QTU Member's Newsflash No. 44-20, 20 October 2020 | DOWNLOAD PDF
Contents: Teacher and teacher-aide numbers | Student wellbeing package | Paid internship program | After-school home centres | Extension of free TAFE and apprenticeships
More election announcements
The Australian Labor Party (ALP) announced five additional education policies at its campaign launch on Sunday. These are in addition to its responses to the 12 priority areas that were included in the special election edition of the Journal emailed to members on Friday.
The five announcements are:
- teacher and teacher-aide numbers
- a $100m student wellbeing package, including health professionals and a trial of general practitioners in 20 secondary schools
- a $20m paid internship program
- 120 after-school homework centres at a cost of $8m
- $21m to extend free TAFE and apprenticeships to under 25s.
The ALP’s announcement includes the employment of 6,190 new teachers and 1,139 teacher-aides over the next four years, “to meet student enrolment growth and maintain nation-leading teacher to student ratios and low class sizes”.
The figures quoted are estimates covering both replacement of retiring/resigning teachers and enrolment growth of approximately 8,000 students per year.
The important part is the commitment “to meet student enrolment growth and maintain… low class sizes”.
The Liberal National Party (LNP), which earlier promised 3,350 teachers, has complained it is not an “apples with apples” comparison.
The Queensland Teachers’ Union (QTU) is writing to the LNP seeking a commitment from the LNP that it will employ sufficient teachers to maintain class sizes, given the LNP opposed the inclusion of class size targets in the EB6 agreement and then legislated to invalidate them...back to top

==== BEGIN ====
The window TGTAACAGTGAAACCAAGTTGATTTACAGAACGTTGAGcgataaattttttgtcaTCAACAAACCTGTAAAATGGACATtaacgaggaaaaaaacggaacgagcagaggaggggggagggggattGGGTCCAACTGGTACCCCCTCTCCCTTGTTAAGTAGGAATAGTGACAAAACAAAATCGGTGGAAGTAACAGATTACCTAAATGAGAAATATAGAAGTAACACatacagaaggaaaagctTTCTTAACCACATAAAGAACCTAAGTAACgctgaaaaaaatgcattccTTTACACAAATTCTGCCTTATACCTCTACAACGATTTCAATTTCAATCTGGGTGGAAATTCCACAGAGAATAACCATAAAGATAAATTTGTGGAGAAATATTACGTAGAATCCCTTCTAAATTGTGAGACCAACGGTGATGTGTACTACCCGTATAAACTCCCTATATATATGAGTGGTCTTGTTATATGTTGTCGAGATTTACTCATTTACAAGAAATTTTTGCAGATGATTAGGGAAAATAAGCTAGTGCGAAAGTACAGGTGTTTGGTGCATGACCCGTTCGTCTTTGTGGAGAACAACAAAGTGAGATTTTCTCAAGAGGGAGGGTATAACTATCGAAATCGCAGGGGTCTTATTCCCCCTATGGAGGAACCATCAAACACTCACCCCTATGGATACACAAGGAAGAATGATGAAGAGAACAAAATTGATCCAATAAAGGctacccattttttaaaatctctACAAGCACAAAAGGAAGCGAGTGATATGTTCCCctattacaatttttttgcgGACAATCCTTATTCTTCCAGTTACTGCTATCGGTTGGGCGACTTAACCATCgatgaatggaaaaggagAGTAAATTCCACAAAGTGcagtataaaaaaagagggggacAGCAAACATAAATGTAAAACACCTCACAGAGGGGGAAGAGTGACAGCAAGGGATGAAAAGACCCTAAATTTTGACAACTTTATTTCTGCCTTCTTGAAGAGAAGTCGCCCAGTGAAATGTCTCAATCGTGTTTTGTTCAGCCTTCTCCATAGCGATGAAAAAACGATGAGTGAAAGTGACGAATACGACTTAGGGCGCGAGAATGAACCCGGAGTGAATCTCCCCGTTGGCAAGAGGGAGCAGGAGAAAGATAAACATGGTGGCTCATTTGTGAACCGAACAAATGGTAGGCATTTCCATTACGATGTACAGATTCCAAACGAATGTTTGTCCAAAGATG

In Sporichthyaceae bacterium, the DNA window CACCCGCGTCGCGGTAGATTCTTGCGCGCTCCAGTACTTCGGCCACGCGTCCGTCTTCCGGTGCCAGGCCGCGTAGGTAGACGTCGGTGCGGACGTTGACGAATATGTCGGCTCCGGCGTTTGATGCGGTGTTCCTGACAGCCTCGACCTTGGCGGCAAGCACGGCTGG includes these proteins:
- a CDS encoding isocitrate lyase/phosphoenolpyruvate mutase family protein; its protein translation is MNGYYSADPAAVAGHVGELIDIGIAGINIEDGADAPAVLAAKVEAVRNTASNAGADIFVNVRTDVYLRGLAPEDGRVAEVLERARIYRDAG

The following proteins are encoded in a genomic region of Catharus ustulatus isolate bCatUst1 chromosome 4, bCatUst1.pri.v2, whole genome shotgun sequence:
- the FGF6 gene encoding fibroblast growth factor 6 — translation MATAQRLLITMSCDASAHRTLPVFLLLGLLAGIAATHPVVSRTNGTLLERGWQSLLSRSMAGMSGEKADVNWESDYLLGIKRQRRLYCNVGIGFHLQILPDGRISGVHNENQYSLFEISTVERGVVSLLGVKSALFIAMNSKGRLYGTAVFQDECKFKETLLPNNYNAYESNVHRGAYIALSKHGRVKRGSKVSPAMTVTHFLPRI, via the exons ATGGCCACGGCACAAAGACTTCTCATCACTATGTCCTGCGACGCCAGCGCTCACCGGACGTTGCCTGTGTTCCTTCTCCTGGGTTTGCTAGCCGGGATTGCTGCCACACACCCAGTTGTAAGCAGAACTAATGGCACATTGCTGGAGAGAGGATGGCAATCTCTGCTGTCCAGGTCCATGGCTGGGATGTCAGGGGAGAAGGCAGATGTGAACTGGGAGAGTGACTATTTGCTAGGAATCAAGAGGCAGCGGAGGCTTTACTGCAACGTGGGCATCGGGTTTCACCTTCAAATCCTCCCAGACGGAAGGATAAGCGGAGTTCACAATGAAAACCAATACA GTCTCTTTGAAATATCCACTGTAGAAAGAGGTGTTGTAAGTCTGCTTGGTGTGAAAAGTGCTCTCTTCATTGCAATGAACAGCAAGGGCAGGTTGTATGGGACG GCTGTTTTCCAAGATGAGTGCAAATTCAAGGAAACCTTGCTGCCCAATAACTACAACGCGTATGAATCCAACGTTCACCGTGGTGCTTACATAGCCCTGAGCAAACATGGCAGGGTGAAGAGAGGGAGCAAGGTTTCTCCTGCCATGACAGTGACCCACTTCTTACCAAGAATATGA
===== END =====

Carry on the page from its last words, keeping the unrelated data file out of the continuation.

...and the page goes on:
This package is directed at student mental health. Every Queensland primary and secondary state school student will have “access to a psychologist or similar health and wellbeing professional” at a cost of $100m.
This will involve the employment of 464 health professionals to provide “expert advice and support across all phases of student wellbeing, including mental health promotion, early intervention for mental health issues and complex case management”.
Also included is a pilot placing general practitioners in 20 state secondary schools “in areas of greatest need, providing access to medical care and advice free of charge in a familiar environment”.
The importance of student mental health has previously been recognised, but until now has seemed too big to address in any meaningful way.
Student mental health has been identified as one of the fastest growing areas of workload and stress by Dr Phil Riley in annual principal health and wellbeing surveys.
COVID-19 and associated lockdowns have exacerbated and drawn attention to issues of mental health.
This announcement is a MAJOR commitment in a very important area of need.
The relationship of these new positions with existing guidance officers and their respective roles will have to be addressed if the ALP is elected. The QTU definitely does not support the introduction of the new positions as a replacement for existing guidance services (which should also be increased), but as an addition to the resources addressing student mental health...back to top